With modern healing techniques like Reference Point Therapy, which are simple, fast, and highly effective, we are able to pinpoint the exact consequence of the trauma (which is usually a subconscious association between one of our survival instincts, and safety), and heal it (release the subconscious association).

The effect of this kind of healing is a subtle change in all aspects of one’s life. Relationships, feelings, emotional reactions, and even the physical structure of the body (posture, lung capacity, etc) are transformed.

And the beautiful thing is that the change is not a particular change, but a wave of change – it is an ongoing process, namely, of us coming back to our true selves: love.

The analogy I use is this: if you have walked for a long time with a stone in your shoe, it will eventually affect every area of your life – your posture, your emotions, your deeper feelings, your sense of self-identity (ego), even the expression on your face!

But when you remove the stone, all of these changes do not instantly disappear – it takes time for each aspect of you to settle back to normal, and even the expression on your face will gradually, over time, relax.

Similarly, when releasing subconscious blockages, the effects may be felt instantly, but are always ongoing…


How do you raise your self-esteem?

“You can’t build joy on a feeling of self-loathing.” ~ Ram Dass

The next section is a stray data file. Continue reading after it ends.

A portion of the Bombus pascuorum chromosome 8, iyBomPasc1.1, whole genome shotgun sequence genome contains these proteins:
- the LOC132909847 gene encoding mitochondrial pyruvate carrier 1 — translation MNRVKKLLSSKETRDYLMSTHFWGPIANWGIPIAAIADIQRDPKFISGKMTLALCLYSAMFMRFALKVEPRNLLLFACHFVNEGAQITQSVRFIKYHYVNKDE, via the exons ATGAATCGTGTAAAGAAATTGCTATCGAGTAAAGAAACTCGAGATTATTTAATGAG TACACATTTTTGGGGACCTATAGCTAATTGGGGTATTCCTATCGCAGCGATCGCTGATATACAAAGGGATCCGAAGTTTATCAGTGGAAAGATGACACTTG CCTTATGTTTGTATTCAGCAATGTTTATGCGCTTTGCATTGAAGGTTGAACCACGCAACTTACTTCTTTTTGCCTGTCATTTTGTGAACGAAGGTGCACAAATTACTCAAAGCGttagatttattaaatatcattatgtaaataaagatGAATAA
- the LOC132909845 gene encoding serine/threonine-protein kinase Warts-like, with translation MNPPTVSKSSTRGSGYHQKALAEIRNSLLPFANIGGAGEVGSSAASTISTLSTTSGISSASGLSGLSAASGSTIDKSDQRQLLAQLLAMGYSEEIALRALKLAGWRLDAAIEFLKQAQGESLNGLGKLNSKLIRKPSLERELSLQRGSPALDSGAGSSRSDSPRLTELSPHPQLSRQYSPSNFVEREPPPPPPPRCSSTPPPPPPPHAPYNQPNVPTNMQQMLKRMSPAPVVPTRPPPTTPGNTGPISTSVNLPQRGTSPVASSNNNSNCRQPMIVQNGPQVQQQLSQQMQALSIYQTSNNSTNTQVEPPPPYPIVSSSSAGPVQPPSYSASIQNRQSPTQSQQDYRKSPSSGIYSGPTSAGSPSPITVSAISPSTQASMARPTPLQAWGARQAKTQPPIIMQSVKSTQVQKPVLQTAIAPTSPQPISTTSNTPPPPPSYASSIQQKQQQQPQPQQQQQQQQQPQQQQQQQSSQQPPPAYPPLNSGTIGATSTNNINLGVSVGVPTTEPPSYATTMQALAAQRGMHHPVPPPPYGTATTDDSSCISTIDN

As with anything else, you solve a problem permanently only by changing what caused the problem.

In this case, low self-esteem is caused by the consequences of unresolved trauma. When you heal the trauma, you instantly begin to love yourself more.

I wish I could tell you in a short blog post how to heal trauma yourself, but it’s not quite as simple as that – it takes a number of days of intensive training to be able to safely find the blockages, identify their roots, and heal them. It’s quite simple really – you don’t need a degree, but you do need proper training.

I hope though that this post sheds some light on something that I believe to be the key to a more sustainable, compassionate, and peaceful human society: how much we love ourselves as individuals.


Participate in a simple social experiment?

“The privilege of a lifetime is being who you are.” ~ Joseph Campbell


I would like to propose what could be a useful social experiment: when you do the mirror exercise post the ‘score’ (out of 10) as a comment below (along with the feelings that came up too, if you like). It only takes a moment to do this, and may be done anonymously, and if this article gets 1000 reads, and 5% of people participate that’s 50 people – a reasonable number of results to compare and analyze . The results will either support or undermine my theory that most of us suffer from low self-esteem, and either way, it’ll be interesting! If you also write a little about what feelings came up as you did the exercise, I will do my best to answer your comment in a helpful way.

And share it up folks – spread the love, as always. Thank you!


* Biology lesson: a woman’s eggs are all produced long before she is born. They are formed in the ovaries at around the time of 3 months gestation in the womb of her own mother.


Bonus: click here for a fascinating and entertaining documentary about epigenetics.


I believe I first discovered The Mirror Exercise in a book, but I have no recollection of which book. So please, if you have ever come across this technique before, let me know so that I can properly give credit to it’s creator? Thank you!

Image: Flickr